In today’s Journal
* Quotes of the Day
* A Writing Secret
* The Link Between Poetry and Novels
* Of Interest
* The Numbers
Quotes of the Day
“Less is more. My first drafts [sic] went into phenomenal detail about absolutely everything. … A sense of place is good. Overwhelming readers is not. I had to keep reminding myself to make sure everything related to the plot and characters.” Terry Odell (See my vehement disagreement in the Topic below.)
“As a writing instructor, I find that most of the time when writers teach classes, we focus on teaching people how to write, not how to be a writer. They’re distinct skill sets.” Dave Farland
“There are rare writers who are solitary creatures who manage to go into their attics and pump out manuscript after manuscript, but those are about as rare as unicorns.” Dave Farland
I reckon I’m a unicorn. (grin)
Topic 1: A Writing Secret
Here’s a writing secret for you. And you don’t even have to give me the special handshake.
I should have mentioned this yesterday when I featured in “Of Interest” the Kill Zone Blog post from which I took today’s first quote.
Ready? Here you go: Every word of your story or novel should come through the physical senses of the POV character and be accompanied by his or her opinions.
It took me awhile to “get” this after I first heard it. But it sounded right, so I just stuck with it until eventually the little light came on.
How does this relate to the first quote of the day?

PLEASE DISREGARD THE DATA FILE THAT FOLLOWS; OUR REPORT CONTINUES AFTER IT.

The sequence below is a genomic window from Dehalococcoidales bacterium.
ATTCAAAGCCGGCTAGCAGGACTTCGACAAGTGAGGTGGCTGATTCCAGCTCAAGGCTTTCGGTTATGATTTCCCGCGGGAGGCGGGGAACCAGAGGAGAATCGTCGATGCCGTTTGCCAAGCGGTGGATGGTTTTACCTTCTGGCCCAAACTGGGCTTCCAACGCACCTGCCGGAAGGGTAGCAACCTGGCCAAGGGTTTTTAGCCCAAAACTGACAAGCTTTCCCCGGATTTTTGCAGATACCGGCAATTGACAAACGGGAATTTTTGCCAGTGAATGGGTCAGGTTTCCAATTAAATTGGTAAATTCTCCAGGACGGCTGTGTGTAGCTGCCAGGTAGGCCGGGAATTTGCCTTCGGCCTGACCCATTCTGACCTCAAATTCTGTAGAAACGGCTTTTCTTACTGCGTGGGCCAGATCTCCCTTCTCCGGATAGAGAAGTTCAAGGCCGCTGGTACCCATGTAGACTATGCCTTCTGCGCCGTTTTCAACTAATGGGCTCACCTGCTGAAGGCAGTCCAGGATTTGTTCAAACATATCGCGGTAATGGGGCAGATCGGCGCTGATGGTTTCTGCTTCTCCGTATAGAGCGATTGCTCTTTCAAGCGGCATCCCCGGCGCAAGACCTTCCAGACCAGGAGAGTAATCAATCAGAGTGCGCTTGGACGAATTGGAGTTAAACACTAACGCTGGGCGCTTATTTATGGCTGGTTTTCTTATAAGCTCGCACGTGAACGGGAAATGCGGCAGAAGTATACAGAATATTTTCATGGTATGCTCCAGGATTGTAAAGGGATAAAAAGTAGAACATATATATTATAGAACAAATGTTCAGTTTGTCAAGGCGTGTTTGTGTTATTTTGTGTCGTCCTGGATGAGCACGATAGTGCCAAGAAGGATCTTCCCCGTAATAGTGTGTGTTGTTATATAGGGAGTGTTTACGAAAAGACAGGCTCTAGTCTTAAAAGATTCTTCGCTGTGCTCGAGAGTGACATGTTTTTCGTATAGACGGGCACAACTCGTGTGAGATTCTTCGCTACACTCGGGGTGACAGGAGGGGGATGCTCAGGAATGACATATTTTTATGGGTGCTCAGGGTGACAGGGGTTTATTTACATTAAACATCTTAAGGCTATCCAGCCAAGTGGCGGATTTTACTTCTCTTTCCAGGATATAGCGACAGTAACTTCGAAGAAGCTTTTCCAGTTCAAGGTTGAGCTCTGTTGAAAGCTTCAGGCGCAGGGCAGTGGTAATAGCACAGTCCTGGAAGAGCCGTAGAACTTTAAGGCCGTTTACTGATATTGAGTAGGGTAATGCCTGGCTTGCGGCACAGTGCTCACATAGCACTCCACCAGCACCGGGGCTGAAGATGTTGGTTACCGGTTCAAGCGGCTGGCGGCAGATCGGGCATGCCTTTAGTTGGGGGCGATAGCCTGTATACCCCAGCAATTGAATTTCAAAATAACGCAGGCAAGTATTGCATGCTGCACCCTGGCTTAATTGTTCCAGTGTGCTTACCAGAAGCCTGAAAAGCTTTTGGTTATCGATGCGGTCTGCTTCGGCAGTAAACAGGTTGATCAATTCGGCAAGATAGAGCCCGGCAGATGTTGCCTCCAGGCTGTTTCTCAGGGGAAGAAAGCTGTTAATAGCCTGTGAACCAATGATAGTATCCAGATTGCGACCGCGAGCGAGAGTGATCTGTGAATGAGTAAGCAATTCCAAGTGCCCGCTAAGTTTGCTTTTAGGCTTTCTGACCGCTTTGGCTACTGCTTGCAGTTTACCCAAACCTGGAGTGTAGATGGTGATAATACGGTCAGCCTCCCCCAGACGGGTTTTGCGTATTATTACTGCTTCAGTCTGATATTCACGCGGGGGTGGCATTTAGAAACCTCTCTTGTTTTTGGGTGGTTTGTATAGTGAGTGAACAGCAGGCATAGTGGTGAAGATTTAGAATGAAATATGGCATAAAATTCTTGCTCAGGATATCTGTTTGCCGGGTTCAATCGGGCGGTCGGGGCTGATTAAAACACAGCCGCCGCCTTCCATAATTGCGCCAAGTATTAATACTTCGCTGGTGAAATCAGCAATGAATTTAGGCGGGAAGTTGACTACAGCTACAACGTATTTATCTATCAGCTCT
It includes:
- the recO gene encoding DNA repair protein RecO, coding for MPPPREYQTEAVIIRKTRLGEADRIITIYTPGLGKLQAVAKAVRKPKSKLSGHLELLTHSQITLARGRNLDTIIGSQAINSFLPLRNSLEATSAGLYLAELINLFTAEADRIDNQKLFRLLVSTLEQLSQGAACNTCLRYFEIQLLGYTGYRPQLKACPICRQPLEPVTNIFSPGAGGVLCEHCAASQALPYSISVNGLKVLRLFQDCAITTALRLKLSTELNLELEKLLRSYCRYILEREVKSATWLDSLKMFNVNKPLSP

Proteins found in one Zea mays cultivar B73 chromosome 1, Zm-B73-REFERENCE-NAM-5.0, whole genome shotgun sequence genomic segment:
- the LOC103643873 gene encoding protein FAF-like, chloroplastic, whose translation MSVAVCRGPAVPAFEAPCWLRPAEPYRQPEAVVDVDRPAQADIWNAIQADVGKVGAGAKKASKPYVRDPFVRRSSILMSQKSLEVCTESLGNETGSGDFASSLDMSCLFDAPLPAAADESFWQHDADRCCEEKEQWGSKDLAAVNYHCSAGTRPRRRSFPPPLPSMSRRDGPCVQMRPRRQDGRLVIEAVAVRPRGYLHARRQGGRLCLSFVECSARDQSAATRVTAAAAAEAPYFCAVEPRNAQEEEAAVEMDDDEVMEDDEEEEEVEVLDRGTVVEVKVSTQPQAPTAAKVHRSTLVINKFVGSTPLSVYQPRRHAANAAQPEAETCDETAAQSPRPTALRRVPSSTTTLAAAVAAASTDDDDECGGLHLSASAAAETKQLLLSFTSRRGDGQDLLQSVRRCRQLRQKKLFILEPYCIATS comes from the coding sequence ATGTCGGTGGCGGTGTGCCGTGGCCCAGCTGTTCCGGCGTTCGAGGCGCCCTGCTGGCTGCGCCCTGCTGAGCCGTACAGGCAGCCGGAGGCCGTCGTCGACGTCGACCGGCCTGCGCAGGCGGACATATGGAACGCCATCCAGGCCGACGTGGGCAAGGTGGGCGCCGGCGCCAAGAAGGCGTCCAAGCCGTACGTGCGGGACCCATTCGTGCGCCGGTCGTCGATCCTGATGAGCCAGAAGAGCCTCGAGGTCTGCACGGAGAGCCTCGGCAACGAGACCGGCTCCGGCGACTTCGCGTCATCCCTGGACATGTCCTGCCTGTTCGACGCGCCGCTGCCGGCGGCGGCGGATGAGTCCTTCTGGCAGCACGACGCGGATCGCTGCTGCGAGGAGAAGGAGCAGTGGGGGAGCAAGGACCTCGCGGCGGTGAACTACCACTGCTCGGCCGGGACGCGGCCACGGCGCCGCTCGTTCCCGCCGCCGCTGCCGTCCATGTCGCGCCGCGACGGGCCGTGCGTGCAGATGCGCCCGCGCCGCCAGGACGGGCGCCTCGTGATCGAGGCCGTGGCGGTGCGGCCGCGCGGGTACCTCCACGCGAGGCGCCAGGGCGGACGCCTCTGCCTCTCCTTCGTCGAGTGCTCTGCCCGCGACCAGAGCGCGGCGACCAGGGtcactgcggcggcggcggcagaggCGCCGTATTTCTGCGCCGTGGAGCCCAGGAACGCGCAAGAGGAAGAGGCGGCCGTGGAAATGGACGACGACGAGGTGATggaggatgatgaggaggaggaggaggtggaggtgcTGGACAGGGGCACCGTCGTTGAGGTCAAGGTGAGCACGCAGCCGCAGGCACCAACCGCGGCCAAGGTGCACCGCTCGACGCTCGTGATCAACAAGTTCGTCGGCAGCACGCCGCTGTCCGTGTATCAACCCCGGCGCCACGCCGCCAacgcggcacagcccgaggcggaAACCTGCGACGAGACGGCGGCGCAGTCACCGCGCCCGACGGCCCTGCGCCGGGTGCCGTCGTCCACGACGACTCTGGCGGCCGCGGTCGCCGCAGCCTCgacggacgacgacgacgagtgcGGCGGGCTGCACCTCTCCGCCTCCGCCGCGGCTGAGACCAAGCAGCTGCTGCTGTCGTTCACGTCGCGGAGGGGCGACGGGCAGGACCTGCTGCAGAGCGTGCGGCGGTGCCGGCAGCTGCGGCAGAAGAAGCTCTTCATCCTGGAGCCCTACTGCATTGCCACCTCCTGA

If you tell the story, including the description of any settings, through the senses and opinions of the POV character, it’s practically impossible to write too much description. You don’t have to think your way through it. (Mic drop.)
Your POV character is living the story. If the POV character notices (sees, hears, smells, tastes, touches or feels physically or emotionally) something in the setting, it’s germane to the story. Period.
Likewise, if he notices something in the setting, chances are he’ll have an opinion about it.
POV characters are exactly like you, me and every other human: We each experience settings differently depending on our phobias, past experiences, memories, etc. and we each have different opinions of those settings.
To one POV character, the smell of pipe smoke (part of the setting) is a stench (opinion), but to another it’s an aroma. Maybe a dimly lighted room (part of the setting) fills one POV character with a sense of fear or forboding (opinion). It will leave another feeling warm and soft. The sound of distant sirens (part of the setting) will make one POV character feel safe and protected (opinion); it will make another feel annoyed, and maybe give another flashbacks. And so on.
If, on the other hand, we — the writers — add descriptions of the setting (author intrusion), it will almost always be too much. Why? Because we are external to the story. We, the writers, are not part of the story. We’re outsiders.
Note this: Too much description has nothing to do with the number of words, the length of paragraphs, or the time spent describing a particular setting. Too much description is the direct result of description coming from the writer instead of through the POV character.
Now, because we are very fortunate, and because we have acquired and are willing to hone the requisite skills, the characters have invited us to record their story.